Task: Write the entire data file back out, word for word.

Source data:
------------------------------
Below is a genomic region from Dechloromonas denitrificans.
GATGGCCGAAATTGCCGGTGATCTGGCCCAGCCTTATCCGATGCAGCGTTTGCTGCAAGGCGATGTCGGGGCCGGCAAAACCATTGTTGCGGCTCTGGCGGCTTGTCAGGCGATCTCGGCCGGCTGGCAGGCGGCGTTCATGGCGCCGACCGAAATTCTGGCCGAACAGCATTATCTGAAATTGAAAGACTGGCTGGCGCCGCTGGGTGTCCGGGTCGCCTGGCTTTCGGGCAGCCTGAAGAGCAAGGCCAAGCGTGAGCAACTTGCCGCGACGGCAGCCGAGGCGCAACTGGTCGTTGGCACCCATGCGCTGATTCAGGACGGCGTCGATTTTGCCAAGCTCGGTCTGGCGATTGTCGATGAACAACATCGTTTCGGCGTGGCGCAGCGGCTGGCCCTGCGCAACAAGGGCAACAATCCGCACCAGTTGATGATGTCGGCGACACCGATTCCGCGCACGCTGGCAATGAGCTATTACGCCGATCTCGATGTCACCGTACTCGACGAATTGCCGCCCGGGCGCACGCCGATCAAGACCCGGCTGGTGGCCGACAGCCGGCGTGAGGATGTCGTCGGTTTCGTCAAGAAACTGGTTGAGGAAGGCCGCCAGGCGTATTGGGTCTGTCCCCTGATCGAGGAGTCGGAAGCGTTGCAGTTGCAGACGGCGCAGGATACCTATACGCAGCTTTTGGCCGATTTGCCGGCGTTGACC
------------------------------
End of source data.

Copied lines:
Below is a genomic region from Dechloromonas denitrificans.
GATGGCCGAAATTGCCGGTGATCTGGCCCAGCCTTATCCGATGCAGCGTTTGCTGCAAGGCGATGTCGGGGCCGGCAAAACCATTGTTGCGGCTCTGGCGGCTTGTCAGGCGATCTCGGCCGGCTGGCAGGCGGCGTTCATGGCGCCGACCGAAATTCTGGCCGAACAGCATTATCTGAAATTGAAAGACTGGCTGGCGCCGCTGGGTGTCCGGGTCGCCTGGCTTTCGGGCAGCCTGAAGAGCAAGGCCAAGCGTGAGCAACTTGCCGCGACGGCAGCCGAGGCGCAACTGGTCGTTGGCACCCATGCGCTGATTCAGGACGGCGTCGATTTTGCCAAGCTCGGTCTGGCGATTGTCGATGAACAACATCGTTTCGGCGTGGCGCAGCGGCTGGCCCTGCGCAACAAGGGCAACAATCCGCACCAGTTGATGATGTCGGCGACACCGATTCCGCGCACGCTGGCAATGAGCTATTACGCCGATCTCGATGTCACCGTACTCGACGAATTGCCGCCCGGGCGCACGCCGATCAAGACCCGGCTGGTGGCCGACAGCCGGCGTGAGGATGTCGTCGGTTTCGTCAAGAAACTGGTTGAGGAAGGCCGCCAGGCGTATTGGGTCTGTCCCCTGATCGAGGAGTCGGAAGCGTTGCAGTTGCAGACGGCGCAGGATACCTATACGCAGCTTTTGGCCGATTTGCCGGCGTTGACC